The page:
By the time my kids are old enough to use social media, I am hoping that it somehow becomes uncool or just goes away. I realize that this hope is…highly unlikely; however, my maternal instinct is to protect my daughters from anything that might be harmful to their self-confidence, knowing all too well that some kids (or adults) base their self-worth on the number of likes they receive on a post. When my oldest daughter asks me when she is allowed to have a phone, I tell her she can get one when she is 20, which sounds similar to what my dad used to tell me about when I was allowed to have a boyfriend. When I was 13, I thought his dating rules were “totally unfair” but now as a parent, I completely understand where he was coming from. He wanted to keep me safe from anyone who might hurt me, in the same way, I want to protect my girls and keep them safe. But thinking about this topic from the perspective of a parent just solidifies how important it is for students to learn the skills to be responsible digital citizens (even though sometimes I wish I could raise my daughters in a time before social media existed). Here are two ways I have approached the topic of digital citizenship in my classroom.
Last year, our school was asked to create a submission for SaskTel’s “Be Kind Online” campaign which “aims to end bullying and cyberbullying in our communities” and “help empower those committed to changing online behavior for the better.” The requirements for the project included making a video to post to our school’s Instagram and TikTok accounts showing how our students spread kindness in our school, both online and in person. My colleagues and I were excited about the opportunity to take part in the campaign knowing that it would be a great way to approach the topic of digital citizenship in our classroom. In the process of creating this video, students had the opportunity to collaborate, laugh and have fun with their peers while also reflecting on what it means to be a kind and respectful digital citizen. The project was an engaging way for us to discuss the important topic of digital citizenship with our students as it opened up conversations about the importance of treating others with respect regardless of whether you are behind a screen or face-to-face.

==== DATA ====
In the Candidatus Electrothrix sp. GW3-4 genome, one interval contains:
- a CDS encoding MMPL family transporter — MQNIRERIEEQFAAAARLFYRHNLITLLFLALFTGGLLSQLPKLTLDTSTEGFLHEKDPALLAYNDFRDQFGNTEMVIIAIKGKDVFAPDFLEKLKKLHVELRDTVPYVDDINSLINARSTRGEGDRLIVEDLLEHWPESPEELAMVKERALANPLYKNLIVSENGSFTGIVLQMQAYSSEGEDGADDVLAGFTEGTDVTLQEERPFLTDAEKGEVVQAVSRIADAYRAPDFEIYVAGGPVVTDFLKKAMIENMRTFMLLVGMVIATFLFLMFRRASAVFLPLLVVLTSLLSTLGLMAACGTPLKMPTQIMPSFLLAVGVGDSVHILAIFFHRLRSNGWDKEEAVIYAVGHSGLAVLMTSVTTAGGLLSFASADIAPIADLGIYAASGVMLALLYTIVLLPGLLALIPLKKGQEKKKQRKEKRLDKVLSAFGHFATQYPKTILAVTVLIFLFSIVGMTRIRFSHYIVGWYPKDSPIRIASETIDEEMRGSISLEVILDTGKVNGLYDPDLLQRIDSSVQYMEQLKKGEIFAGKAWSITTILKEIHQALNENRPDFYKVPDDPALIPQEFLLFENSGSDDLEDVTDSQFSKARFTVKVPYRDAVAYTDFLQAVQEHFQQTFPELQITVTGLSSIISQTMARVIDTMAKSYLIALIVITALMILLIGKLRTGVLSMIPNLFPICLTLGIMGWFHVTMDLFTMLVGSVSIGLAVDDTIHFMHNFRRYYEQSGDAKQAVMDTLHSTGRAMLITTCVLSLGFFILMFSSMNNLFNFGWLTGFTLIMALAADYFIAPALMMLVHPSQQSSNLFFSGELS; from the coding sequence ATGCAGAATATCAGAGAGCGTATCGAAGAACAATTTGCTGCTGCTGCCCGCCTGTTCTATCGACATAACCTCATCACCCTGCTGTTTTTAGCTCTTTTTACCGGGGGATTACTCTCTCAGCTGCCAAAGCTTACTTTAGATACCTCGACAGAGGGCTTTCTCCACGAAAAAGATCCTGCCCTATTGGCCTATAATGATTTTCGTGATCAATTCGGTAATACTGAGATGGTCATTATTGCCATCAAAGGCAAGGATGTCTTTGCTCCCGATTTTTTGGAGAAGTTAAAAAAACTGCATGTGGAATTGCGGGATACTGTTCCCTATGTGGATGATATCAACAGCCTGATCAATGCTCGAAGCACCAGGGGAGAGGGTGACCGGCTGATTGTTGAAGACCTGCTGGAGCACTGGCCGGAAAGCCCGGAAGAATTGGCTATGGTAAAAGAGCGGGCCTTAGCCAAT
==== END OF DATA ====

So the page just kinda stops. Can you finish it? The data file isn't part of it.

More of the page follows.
Earlier that same school year, another colleague of mine stumbled upon an Instagram account created by students from our program, about our program. Once she found the account, she obviously had no choice but to check it out. Most of the posts were completely harmless — funny memes, cute pictures, inspirational quotes — but, after scrolling a little further, she came across an anonymous post criticizing me and my colleagues. I won’t go into detail, but let’s just say the post was not an example of students “being kind online” and we as teachers were all hurt by what our students had posted about us; however, because we are also mature adults, we knew we had a responsibility to help our students learn something from the situation. Even though it was uncomfortable, we recognized that addressing “the post” was a teachable moment related to appropriate and respectful online behaviour. We wanted our students to know that even though it was likely more difficult to talk to us in person about their concerns, it would be more appropriate and less hurtful than posting something critical about us online. We also discussed how it can be easier to say something hurtful online (not just about a teacher, but about anyone) when you aren’t saying it to that person’s face. Although the conversation was tough, I am glad we were able to guide our students and give them some tools to navigate similar situations in the future.